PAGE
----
Here’s Why You Should Reinvest Your Dividends

If you’re just starting out as an investor or still have plenty of years left in your investing lifetime, you should consider using a dividend reinvestment plan or DRP for some or all of your holdings.


Should You Reinvest?

Reinvesting dividends will be circumstance dependent on what stage of life your’e in. You might be using the money to live off or pay bills, or you might not need to touch it for a very long time. Everyone’s position in life is different.

I happen to fall into the position of not needing the money for a long time, so I’m happy to setup the dividend reinvestment plan for all my holdings.


There is really only two options with a dividend or distribution you receive from a company or a fund. You can either take the cash payment straight into your bank account or you can setup with the company or share registry to have them automatically reinvest the money and buy you more shares of the company or fund you own.


I have read multiple times that reinvesting your dividends will accelerate your returns down the track… Is this statement true?  I wanted to find out to be sure.


The Test

I decided to run a backtest in excel to see if this was true or not. The plan was to use a consistent monthly investment strategy while reinvesting all the dividends over a 10-year period.

The test period was from February 2010 to December 2019, the stock chosen was Westpac Bank (WBC).


I had to source important information like the divided per share and the share price if I wanted to reinvest. To get all this I went onto  Westpacs website which had all the historical information I was looking for.

I started the test with an initial $500 tranche because that’s the minimum amount you can buy in Australia, and I wanted a manageable amount for anyone to invest each month so I went with $150.

So how were the results from the backtest?


The Results

The results to me were outstanding and show that reinvesting your dividends works (it also shows how important your savings rate is to grow your money at an even faster clip).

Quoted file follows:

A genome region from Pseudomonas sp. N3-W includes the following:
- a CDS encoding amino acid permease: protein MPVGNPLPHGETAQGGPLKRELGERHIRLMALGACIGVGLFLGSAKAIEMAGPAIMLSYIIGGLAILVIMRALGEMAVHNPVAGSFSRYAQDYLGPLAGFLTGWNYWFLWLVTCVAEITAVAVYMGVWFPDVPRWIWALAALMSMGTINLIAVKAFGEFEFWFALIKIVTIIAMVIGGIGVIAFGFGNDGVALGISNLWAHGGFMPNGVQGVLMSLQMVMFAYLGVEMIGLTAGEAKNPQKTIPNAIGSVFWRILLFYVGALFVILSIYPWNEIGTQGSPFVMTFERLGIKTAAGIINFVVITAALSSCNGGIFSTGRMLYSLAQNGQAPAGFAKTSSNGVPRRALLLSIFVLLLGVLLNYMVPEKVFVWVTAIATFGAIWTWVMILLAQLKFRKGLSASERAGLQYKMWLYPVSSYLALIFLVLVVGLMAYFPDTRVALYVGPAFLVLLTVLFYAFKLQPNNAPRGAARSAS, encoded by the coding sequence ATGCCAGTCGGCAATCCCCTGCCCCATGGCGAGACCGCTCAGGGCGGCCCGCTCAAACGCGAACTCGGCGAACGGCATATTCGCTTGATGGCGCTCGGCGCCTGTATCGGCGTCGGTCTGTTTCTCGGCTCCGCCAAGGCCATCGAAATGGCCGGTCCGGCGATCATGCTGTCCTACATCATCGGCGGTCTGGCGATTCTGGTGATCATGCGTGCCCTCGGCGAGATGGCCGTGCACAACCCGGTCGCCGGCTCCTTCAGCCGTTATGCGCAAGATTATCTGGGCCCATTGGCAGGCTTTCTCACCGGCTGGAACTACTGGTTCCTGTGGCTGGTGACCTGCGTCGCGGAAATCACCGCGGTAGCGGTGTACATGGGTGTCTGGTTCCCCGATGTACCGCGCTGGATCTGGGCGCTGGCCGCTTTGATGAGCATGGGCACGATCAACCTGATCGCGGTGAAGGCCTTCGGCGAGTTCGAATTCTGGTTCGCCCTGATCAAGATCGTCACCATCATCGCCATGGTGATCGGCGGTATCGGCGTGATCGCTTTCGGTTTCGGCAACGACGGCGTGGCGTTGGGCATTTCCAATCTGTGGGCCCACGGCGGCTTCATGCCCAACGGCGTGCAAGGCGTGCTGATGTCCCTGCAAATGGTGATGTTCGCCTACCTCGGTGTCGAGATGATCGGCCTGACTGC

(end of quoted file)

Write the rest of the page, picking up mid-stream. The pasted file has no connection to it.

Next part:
The image below was the outcome at the end of last year. The blue line is taking cash payments into your bank account and the green line is having the dividends paid buy more shares, you can see compound interest start to work its magic over time with the gap widening each passing year.

The overall return at this point was 6% annualized. Of course there’re better returns available out there but for a steady investment strategy I don’t think many people would complain about this.


For full transparency I haven’t factored in the average purchase price from dollar cost averaging into the market. This was just to show the difference what reinvesting dividends would have done at the end of a 10-year period (it ended up being 9 years but close enough).

That was at the end of 2019, what about now mid-April 2020?


The screenshot below shows what the value would be present day, still very impressive to me.

From your actual cost basis, you would only be down 8%. However, if you hadn’t reinvested any dividends and just taken cash payments for every payout, you’d be down a massive 44%.


This was a big eye opener, compounding is a slow at first but picks up steam as time goes on. A 9-year period is only a short amount of time… but these results were enough for me to believe that over time using a dividend reinvestment plan will achieve superior results as time goes on.

Values of Holdings April 20

The total money spent over this time period including fees was $18,795.25, current value of holding with all dividends reinvested would be $17,153.37 and the current value of holding with no dividends reinvested would be $10,458.18.


I think I’ll run a few more tests like this with ETF’s and LIC’s and see how they turned out over a 10-year period.

Current Dividend Yield

The total cost basis for this holding at the end of 2019 including all fees was $18,347.25. The stock paid $1668.90 in dividends during 2019, making the total dividend return 9%. The function behind getting a higher growing yield over time is thanks to Westpac raising their dividend per share over time.


Now to be fair Westpac could cut or suspend their dividend and your 9%is now down to 4% or 0% so there is that risk of course.



But no one ever knows what’s going to happen next ,and investing in good income paying assets can be that easy. A consistent passive investment strategy over the long term will achieve great returns. The key words there are consistent, long term (5 to 10 years plus) and good income paying assets.


The trick is in find those assets which can be easy too if you know where to look.

What do you think, is it better to reinvest your dividends or take the cash? Let me know in the comments.

3 thoughts on “Here’s Why You Should Reinvest Your Dividends

  1. Loved it mate and appreciated the visuals. Can’t believe it was a 44% downturn when compared to the compound growth of an initial investment. Get’s me keen to maybe start investing in more LIC and Index funds. Would love you to dive deeper into that. Maybe starting off with explaining the differences.

    Keep it coming 🙂

      1. Cheers Brent, a LIC vs ETF is on the cards soon. I’ll run another test with dollar cost averaging into both. I’ll get the real average cost price so it’ll be much closer to the actual value. I think seeing 8% down compared to 44% would make me sleep better at night haha.

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